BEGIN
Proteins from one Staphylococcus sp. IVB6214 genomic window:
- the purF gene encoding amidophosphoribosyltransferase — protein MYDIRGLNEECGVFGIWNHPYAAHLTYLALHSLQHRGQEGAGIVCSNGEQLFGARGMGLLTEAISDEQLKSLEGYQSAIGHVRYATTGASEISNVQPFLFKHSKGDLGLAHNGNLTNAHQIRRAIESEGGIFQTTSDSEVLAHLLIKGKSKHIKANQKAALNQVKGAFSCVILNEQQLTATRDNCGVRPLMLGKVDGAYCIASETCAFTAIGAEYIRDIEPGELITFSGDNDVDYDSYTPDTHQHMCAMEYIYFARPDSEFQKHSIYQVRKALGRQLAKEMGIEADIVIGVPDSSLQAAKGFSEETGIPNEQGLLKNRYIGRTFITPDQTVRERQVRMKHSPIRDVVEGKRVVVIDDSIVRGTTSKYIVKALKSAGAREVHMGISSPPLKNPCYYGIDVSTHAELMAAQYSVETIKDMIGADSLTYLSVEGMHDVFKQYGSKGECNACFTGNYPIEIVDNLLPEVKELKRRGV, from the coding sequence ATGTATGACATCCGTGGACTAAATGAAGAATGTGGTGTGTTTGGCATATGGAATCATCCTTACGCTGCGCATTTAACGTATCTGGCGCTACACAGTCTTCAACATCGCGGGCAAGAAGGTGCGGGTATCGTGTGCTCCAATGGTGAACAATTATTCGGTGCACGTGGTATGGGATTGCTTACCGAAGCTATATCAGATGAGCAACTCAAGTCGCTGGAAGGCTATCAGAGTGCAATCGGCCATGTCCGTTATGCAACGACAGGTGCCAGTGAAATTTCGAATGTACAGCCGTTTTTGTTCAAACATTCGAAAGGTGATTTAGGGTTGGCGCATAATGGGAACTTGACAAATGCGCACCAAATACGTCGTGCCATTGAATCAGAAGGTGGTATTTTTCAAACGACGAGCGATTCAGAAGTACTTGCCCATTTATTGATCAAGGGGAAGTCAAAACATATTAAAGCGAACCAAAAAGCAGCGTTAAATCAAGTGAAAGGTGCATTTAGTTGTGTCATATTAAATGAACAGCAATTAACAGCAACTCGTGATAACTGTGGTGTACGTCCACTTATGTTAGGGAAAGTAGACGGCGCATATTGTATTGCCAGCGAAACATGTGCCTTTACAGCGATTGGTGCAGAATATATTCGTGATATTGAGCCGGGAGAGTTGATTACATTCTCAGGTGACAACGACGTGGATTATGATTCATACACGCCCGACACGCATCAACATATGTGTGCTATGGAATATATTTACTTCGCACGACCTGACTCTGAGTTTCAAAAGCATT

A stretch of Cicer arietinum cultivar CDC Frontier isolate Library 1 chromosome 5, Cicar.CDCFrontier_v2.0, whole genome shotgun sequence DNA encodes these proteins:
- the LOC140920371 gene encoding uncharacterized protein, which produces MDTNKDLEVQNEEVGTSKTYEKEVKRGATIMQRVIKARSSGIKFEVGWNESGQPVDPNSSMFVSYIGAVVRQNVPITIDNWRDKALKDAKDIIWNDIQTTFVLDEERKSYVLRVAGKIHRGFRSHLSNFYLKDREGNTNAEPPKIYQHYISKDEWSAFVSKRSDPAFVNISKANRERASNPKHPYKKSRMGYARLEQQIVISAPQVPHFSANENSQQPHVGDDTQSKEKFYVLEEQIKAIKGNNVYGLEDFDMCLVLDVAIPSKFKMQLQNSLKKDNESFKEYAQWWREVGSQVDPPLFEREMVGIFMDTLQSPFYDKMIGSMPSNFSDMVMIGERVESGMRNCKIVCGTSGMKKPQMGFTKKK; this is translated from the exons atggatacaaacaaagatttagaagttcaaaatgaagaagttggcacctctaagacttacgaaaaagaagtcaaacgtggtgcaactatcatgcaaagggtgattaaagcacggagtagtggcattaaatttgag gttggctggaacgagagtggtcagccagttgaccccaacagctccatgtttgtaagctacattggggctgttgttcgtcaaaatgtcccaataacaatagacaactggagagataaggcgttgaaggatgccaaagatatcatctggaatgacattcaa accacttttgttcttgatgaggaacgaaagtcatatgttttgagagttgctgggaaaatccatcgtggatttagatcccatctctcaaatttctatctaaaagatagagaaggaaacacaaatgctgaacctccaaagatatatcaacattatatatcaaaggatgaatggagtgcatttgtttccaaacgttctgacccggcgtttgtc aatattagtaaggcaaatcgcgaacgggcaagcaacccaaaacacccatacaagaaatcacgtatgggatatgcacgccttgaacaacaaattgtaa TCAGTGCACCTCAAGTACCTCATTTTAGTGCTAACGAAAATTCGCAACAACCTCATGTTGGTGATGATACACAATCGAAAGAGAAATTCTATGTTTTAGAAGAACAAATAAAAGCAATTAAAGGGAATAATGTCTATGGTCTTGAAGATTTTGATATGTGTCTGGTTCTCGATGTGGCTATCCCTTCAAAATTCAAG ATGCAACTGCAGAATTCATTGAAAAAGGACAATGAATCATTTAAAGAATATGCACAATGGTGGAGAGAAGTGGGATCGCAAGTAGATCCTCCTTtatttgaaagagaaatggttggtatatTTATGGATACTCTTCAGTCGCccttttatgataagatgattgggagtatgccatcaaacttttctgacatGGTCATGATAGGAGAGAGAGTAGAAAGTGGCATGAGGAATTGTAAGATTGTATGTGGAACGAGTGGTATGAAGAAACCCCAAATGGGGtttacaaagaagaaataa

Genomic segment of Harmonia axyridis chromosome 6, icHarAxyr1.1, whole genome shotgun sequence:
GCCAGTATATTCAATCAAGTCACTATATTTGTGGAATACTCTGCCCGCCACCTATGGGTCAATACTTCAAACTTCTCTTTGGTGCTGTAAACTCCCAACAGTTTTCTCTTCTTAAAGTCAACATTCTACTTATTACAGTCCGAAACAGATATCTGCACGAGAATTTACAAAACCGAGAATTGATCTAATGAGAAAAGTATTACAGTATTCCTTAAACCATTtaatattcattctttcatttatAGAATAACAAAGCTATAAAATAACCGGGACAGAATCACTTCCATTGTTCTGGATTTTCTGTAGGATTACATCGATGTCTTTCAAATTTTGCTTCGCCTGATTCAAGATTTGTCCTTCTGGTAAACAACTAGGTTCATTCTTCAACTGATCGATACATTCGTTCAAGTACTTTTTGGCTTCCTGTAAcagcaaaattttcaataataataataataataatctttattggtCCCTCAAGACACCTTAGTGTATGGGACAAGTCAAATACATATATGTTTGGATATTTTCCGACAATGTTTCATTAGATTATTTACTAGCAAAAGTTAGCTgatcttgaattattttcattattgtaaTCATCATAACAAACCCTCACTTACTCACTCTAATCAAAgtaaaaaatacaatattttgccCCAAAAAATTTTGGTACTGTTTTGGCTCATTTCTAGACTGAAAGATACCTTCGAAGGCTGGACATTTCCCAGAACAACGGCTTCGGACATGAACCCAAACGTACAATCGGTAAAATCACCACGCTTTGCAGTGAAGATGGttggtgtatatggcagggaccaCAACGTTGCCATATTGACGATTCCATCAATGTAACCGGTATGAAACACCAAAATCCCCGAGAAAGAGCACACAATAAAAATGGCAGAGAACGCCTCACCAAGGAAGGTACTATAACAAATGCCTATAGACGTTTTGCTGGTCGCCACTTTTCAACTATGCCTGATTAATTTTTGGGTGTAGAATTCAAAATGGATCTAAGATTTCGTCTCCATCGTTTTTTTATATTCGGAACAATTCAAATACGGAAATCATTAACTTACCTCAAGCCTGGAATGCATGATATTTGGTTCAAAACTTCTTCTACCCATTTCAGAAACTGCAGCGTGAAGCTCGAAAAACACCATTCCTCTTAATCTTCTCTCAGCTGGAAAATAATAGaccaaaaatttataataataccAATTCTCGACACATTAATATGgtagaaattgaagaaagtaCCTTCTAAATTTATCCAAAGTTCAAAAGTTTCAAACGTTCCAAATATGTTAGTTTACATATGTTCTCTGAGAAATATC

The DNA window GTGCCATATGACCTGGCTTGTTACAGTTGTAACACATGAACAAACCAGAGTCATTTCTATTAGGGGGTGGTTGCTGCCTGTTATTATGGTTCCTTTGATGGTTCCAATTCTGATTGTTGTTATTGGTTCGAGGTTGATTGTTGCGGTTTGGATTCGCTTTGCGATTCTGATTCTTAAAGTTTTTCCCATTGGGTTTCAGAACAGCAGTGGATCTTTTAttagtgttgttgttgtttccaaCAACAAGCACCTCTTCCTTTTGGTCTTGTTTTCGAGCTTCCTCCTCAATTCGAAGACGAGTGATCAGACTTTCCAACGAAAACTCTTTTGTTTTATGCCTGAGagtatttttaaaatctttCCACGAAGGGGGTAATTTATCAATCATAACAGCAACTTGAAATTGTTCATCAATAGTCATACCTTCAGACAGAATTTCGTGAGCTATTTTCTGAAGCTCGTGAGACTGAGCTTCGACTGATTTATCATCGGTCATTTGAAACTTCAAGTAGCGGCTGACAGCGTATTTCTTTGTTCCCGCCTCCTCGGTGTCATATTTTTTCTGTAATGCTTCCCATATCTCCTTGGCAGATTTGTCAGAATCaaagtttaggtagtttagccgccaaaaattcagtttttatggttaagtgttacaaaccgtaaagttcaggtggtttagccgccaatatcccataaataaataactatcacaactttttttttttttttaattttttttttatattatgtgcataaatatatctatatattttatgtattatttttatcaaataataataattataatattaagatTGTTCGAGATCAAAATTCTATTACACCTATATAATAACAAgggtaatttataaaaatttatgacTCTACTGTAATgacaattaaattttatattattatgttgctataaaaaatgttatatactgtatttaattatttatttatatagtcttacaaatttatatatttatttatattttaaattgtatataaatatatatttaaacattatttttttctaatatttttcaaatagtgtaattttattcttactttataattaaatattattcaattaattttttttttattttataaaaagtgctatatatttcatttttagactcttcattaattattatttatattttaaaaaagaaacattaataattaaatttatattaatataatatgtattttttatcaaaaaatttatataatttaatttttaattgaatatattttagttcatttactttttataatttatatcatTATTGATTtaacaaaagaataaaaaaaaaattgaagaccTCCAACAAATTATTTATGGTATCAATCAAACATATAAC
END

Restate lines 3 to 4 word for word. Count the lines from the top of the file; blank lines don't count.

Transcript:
A stretch of Cicer arietinum cultivar CDC Frontier isolate Library 1 chromosome 5, Cicar.CDCFrontier_v2.0, whole genome shotgun sequence DNA encodes these proteins:
- the LOC140920371 gene encoding uncharacterized protein, which produces MDTNKDLEVQNEEVGTSKTYEKEVKRGATIMQRVIKARSSGIKFEVGWNESGQPVDPNSSMFVSYIGAVVRQNVPITIDNWRDKALKDAKDIIWNDIQTTFVLDEERKSYVLRVAGKIHRGFRSHLSNFYLKDREGNTNAEPPKIYQHYISKDEWSAFVSKRSDPAFVNISKANRERASNPKHPYKKSRMGYARLEQQIVISAPQVPHFSANENSQQPHVGDDTQSKEKFYVLEEQIKAIKGNNVYGLEDFDMCLVLDVAIPSKFKMQLQNSLKKDNESFKEYAQWWREVGSQVDPPLFEREMVGIFMDTLQSPFYDKMIGSMPSNFSDMVMIGERVESGMRNCKIVCGTSGMKKPQMGFTKKK; this is translated from the exons atggatacaaacaaagatttagaagttcaaaatgaagaagttggcacctctaagacttacgaaaaagaagtcaaacgtggtgcaactatcatgcaaagggtgattaaagcacggagtagtggcattaaatttgag gttggctggaacgagagtggtcagccagttgaccccaacagctccatgtttgtaagctacattggggctgttgttcgtcaaaatgtcccaataacaatagacaactggagagataaggcgttgaaggatgccaaagatatcatctggaatgacattcaa accacttttgttcttgatgaggaacgaaagtcatatgttttgagagttgctgggaaaatccatcgtggatttagatcccatctctcaaatttctatctaaaagatagagaaggaaacacaaatgctgaacctccaaagatatatcaacattatatatcaaaggatgaatggagtgcatttgtttccaaacgttctgacccggcgtttgtc aatattagtaaggcaaatcgcgaacgggcaagcaacccaaaacacccatacaagaaatcacgtatgggatatgcacgccttgaacaacaaattgtaa TCAGTGCACCTCAAGTACCTCATTTTAGTGCTAACGAAAATTCGCAACAACCTCATGTTGGTGATGATACACAATCGAAAGAGAAATTCTATGTTTTAGAAGAACAAATAAAAGCAATTAAAGGGAATAATGTCTATGGTCTTGAAGATTTTGATATGTGTCTGGTTCTCGATGTGGCTATCCCTTCAAAATTCAAG ATGCAACTGCAGAATTCATTGAAAAAGGACAATGAATCATTTAAAGAATATGCACAATGGTGGAGAGAAGTGGGATCGCAAGTAGATCCTCCTTtatttgaaagagaaatggttggtatatTTATGGATACTCTTCAGTCGCccttttatgataagatgattgggagtatgccatcaaacttttctgacatGGTCATGATAGGAGAGAGAGTAGAAAGTGGCATGAGGAATTGTAAGATTGTATGTGGAACGAGTGGTATGAAGAAACCCCAAATGGGGtttacaaagaagaaataa